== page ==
In the commercial world, keeping secrets is rather similar to the Incas’ isolation chamber. Once the secret gets out among the unprepared populace, the effects can be devastating. A policy of warts-and-all openness and transparency may be far less risky, long term, if continuing contact with the company prepares people for bad news. It builds their immunity.
None of these strategies is new. What is new, however, is the environment within which information viruses (whether positive or negative) spread. Urbanisation gave a massive boost to disease. Having many people living in close proximity makes the spread of an infection much easier. Indeed some infectious diseases, such as measles, are “crowd” diseases. They only emerged once people started living in cities and they die out if populations densities fall too much.
The digitally networked society is now creating new forms of digital crowds. Messages can travel extremely fast and far (in physical terms) within them. And the way people use mobile phones nowadays is rather akin to early city dwellers’ habit of throwing sewerage out into the street: it creates an “anytime, anywhere” opportunity for infections to spread.
What sort of brand or marketing strategies will evolve specifically to take advantage of these new forms of digital crowd? Viral marketing campaigns have their place. But as sneeze-driven forms of infection they must have urgent, actionable messages and low degrees of resistance among the populace. Highly motivational messages (such as “win a free flight or holiday for passing this message on”) and specially targeted interest groups are the perfect breeding ground.
For less virulent messages or more resistant populations, however, moments of truth probably matter more. Opportunities for positive contact – through excellent service or presence-marketing activities such as events – may be more effective than traditional media-driven “opportunities to see” in getting positive word to spread. And in a hothouse environment where gossip and rumour can spread like wildfire, sources of information that are trusted for their honesty, integrity and expertise have ever more value. Winning “trust angel” status is a major opportunity for a few select brands.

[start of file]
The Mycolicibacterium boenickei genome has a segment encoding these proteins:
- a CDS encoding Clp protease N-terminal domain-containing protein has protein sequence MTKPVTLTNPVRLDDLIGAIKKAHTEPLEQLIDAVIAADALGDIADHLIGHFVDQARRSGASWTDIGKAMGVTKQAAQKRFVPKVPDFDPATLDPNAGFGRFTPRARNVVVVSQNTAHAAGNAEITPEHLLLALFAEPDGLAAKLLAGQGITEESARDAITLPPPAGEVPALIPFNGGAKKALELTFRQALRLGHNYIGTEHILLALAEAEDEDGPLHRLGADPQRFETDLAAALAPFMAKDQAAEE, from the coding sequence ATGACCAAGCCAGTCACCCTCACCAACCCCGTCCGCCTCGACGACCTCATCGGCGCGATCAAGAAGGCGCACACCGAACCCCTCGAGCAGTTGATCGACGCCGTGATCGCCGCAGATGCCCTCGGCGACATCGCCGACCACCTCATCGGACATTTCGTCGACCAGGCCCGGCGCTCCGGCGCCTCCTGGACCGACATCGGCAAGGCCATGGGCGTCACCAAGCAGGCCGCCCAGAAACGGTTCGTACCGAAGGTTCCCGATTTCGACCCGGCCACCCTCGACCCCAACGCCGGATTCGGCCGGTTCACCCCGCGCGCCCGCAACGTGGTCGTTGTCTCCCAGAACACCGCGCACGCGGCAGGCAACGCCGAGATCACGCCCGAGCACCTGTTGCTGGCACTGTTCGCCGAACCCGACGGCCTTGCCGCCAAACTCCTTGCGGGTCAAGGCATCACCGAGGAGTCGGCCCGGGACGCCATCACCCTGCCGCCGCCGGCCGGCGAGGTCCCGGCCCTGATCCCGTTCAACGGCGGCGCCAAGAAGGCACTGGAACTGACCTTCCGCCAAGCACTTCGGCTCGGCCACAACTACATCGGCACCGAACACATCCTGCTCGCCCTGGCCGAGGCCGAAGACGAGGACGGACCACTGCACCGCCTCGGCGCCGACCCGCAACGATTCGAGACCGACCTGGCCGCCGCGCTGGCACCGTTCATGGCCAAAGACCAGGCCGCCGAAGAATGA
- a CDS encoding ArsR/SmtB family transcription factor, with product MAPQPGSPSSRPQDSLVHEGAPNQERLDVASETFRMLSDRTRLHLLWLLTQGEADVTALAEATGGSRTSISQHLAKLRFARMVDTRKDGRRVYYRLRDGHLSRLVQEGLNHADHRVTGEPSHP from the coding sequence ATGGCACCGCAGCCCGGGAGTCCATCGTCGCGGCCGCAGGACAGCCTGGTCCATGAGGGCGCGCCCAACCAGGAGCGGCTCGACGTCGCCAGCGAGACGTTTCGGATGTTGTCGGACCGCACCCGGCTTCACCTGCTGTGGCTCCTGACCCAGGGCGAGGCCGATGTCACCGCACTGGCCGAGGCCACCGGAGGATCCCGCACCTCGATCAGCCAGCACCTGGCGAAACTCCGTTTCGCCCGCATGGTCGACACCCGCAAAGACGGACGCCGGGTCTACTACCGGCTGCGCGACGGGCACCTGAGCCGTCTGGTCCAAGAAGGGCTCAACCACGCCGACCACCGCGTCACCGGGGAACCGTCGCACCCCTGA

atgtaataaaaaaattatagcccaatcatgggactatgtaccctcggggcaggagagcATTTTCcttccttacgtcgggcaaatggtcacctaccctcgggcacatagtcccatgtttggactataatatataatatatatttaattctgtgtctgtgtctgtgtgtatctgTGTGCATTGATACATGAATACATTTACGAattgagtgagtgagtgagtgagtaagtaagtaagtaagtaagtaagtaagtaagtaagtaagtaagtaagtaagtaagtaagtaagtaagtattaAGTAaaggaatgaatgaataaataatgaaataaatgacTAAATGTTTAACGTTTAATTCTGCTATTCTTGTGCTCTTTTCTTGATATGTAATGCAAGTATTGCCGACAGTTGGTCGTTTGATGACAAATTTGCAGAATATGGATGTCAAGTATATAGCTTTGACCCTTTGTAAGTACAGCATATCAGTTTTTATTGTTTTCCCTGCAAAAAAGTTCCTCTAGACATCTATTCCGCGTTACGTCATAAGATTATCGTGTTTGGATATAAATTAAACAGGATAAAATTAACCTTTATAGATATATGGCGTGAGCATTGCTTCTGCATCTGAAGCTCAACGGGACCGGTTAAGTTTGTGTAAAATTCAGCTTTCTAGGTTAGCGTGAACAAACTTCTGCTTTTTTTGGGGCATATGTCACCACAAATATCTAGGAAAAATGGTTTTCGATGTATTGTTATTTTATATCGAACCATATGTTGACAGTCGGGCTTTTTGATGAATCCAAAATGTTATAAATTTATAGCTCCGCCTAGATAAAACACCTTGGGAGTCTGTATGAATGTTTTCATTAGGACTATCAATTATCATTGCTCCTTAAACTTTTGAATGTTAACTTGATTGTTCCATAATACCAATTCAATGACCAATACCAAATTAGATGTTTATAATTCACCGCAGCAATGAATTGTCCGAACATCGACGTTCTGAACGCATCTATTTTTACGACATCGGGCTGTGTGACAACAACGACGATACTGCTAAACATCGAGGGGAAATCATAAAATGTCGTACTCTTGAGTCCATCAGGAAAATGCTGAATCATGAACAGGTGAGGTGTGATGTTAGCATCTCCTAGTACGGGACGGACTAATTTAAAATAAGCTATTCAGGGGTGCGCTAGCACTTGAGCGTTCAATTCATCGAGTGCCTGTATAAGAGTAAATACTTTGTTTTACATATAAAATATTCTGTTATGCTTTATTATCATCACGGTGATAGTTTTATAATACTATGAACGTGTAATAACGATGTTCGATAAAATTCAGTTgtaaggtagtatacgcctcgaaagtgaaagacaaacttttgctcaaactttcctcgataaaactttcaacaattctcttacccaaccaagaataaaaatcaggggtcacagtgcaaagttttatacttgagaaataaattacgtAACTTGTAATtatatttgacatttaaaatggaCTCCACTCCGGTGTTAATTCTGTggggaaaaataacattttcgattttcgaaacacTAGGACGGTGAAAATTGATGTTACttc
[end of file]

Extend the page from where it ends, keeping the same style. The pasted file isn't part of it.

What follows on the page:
But how do you deal with negative messages? Pass-on rates are critical. With a pass-on rate of one to ten, a million people could be infected with just six messages. That’s an epidemic. If the pass-on rate falls to five, however, the infection nets only 16,000 new victims with the same number of messages. So any “medicine” that can bring the pass-on rate down is vital.
Companies therefore need to develop communications strategies that reduce the pass-on rates of negative messages. How many companies, for example, could recruit their employees, suppliers and customers to pass on “medical” messages? And how many non-customers or non-employees would be willing to spread these messages ?
Like a ring of walls around a medieval castle, building such “network defences” could become crucial. This simply reinforces a truism. Building reputations (which are based on what people say about you) is now taking precedence over traditional marketing communications (what you want to say to people). And companies have to do things that deserve such a reputation in the first place.